LOSER: Educational consultants.
Schools pay five- and six-figure fees to consultants to analyze the USNWR algorithm and recommend strategies to maximize their ranking. My guess is that these folks will pivot even harder into supporting LCME accreditation or improving DEI metrics.
WINNER: Campbell’s law.
Whatever variables USNWR – or their upstart competitors – decide to use in their next generation ranking methodology, I can tell you this much: schools are gonna chase it.
Campbell’s law isn’t just a winner – it’s friggin’ undefeated. We can only hope that any new metrics will lead to less pernicious chasing than the old.
LOSER: The MCAT.
Historically, among the most impactful variables in the USNWR ranking formula has been the MCAT of entering students.
On its face, this always struck me as a curious analytic decision. After all, what can scores on a test that students take before they enter medical school tell you about the quality of education that students receive once they’re enrolled?
In practice, USNWR prioritized MCAT scores because they (and their infamous reputation scores) allowed them to put a thumb on the scale and ensure the final rankings maintained face validity.
Regardless, the primacy of the MCAT in USNWR stabilized the primacy of the MCAT in admissions. Now, schools are more free to interpret MCAT scores in a manner more consistent with their predictive ability.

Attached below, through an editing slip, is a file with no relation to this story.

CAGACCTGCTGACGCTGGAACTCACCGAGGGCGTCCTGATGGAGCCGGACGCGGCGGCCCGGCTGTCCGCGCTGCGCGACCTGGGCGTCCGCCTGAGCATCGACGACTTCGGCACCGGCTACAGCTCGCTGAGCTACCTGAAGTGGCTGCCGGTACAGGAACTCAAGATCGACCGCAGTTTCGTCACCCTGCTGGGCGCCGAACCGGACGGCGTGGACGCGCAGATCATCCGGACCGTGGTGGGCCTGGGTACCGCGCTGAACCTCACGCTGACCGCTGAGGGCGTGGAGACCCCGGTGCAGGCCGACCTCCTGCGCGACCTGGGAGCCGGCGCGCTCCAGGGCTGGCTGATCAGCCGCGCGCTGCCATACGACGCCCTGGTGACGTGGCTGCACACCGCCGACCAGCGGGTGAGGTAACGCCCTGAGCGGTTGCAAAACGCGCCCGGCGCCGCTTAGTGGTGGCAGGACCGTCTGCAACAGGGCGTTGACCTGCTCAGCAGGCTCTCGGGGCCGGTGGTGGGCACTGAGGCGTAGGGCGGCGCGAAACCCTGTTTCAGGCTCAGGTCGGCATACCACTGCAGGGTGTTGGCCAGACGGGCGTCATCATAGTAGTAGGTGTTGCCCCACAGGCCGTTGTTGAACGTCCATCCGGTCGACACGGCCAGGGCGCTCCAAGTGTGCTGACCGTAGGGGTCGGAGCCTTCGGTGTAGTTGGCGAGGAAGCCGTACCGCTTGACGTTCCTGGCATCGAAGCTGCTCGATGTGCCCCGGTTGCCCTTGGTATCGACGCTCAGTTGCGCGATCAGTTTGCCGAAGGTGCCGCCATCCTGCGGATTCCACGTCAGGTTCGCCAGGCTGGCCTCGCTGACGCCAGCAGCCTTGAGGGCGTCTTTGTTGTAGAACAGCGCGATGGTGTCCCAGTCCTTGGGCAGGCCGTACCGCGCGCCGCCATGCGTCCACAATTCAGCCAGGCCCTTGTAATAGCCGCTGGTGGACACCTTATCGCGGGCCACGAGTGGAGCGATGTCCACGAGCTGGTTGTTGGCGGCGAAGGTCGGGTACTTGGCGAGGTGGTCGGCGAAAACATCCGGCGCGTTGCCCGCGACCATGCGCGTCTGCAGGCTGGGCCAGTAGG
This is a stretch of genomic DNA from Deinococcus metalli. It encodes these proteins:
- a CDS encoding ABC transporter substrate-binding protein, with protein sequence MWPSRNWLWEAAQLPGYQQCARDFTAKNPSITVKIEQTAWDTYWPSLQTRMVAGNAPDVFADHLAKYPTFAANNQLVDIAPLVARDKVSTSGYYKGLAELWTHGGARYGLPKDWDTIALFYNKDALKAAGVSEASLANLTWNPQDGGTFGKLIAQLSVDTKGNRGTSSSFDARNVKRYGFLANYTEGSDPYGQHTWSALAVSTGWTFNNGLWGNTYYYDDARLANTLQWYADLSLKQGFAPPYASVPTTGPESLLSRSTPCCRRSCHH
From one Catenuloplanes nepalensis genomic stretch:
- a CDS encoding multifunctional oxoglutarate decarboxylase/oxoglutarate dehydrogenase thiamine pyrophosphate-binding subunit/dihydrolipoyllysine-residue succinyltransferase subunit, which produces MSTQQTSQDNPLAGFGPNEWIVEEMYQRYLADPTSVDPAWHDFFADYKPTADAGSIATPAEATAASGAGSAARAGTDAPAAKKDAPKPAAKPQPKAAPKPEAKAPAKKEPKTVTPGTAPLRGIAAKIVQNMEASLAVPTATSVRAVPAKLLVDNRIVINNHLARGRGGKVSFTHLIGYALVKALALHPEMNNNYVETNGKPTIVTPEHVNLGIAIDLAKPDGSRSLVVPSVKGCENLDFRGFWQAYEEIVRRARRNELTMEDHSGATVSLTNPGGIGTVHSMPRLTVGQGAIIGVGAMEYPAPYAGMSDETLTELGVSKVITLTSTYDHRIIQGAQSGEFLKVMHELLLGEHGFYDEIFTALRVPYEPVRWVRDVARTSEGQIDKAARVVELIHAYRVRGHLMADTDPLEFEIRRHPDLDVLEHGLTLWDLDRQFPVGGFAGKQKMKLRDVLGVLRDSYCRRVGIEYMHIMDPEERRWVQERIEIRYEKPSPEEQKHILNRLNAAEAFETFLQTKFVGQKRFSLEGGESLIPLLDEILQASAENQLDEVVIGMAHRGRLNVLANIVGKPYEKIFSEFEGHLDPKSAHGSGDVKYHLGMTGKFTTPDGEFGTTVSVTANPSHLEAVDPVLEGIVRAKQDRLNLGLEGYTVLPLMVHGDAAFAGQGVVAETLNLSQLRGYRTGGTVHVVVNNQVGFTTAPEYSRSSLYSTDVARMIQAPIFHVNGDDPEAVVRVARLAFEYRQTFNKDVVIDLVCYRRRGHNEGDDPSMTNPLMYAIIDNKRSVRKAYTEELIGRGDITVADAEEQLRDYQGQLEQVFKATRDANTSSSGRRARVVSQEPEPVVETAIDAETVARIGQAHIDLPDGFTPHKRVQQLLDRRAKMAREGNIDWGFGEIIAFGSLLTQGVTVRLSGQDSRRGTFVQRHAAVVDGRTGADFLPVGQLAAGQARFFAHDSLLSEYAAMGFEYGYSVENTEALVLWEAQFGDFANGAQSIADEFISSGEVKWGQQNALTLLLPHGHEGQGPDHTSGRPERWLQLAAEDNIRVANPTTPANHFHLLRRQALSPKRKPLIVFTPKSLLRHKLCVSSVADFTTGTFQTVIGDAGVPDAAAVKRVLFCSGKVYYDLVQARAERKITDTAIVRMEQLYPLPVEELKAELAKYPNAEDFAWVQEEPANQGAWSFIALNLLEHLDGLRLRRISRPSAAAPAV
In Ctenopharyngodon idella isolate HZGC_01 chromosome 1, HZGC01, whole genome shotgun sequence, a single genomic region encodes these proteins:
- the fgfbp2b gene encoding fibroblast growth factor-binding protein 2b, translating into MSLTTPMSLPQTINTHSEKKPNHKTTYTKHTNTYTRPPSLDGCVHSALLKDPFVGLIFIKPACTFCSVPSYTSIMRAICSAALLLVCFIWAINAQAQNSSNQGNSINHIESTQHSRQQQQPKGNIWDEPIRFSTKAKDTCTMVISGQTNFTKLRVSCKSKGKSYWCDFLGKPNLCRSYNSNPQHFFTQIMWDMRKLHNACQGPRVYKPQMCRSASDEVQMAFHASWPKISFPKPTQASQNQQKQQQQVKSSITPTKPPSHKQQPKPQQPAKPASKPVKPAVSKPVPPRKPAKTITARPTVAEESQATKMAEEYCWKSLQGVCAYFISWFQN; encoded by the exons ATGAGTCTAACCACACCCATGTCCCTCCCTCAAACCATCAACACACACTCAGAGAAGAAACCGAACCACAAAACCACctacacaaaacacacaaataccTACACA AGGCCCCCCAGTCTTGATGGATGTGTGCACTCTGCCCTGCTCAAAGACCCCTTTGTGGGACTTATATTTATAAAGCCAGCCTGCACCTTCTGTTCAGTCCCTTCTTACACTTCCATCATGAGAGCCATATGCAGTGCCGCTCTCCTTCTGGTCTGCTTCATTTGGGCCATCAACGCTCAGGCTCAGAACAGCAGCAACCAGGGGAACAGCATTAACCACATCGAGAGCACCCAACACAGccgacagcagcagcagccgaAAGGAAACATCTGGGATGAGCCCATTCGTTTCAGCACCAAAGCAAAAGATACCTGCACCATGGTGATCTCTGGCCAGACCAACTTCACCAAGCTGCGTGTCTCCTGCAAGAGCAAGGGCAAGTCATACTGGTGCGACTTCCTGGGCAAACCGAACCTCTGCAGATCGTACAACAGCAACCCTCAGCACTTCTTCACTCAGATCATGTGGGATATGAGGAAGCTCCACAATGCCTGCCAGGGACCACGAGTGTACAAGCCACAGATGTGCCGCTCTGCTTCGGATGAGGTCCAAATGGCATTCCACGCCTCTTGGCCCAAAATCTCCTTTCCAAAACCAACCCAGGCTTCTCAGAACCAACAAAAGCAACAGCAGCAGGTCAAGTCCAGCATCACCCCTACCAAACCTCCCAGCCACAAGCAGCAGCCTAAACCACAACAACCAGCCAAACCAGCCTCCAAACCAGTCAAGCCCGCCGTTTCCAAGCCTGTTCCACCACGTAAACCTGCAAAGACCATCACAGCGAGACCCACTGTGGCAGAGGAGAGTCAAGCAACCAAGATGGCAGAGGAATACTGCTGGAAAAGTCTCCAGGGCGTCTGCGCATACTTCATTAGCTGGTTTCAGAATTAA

It’s well known that schools sometimes get a little loosey-goosey with the data they submit to USNWR.
But whether the depreciation of the USNWR medical school rankings will be a victory for honesty is unclear. Most of the departing schools have announced they’ll put detailed information for applicants on their own webpages… but whether those data will permit an apples-to-apples comparison or just enable more fudging has yet to be seen.
WINNER: The USNWR Best Hospitals rankings.
Many institutions who dropped out of the U.S. News medical school rankings have been careful to note that they’re not dropping out of the Best Hospitals rankings. Several spokespersons try to draw a bright line between the school and the hospital rankings, arguing that the latter provides a valuable service to patients and families and uses more defensible methodology.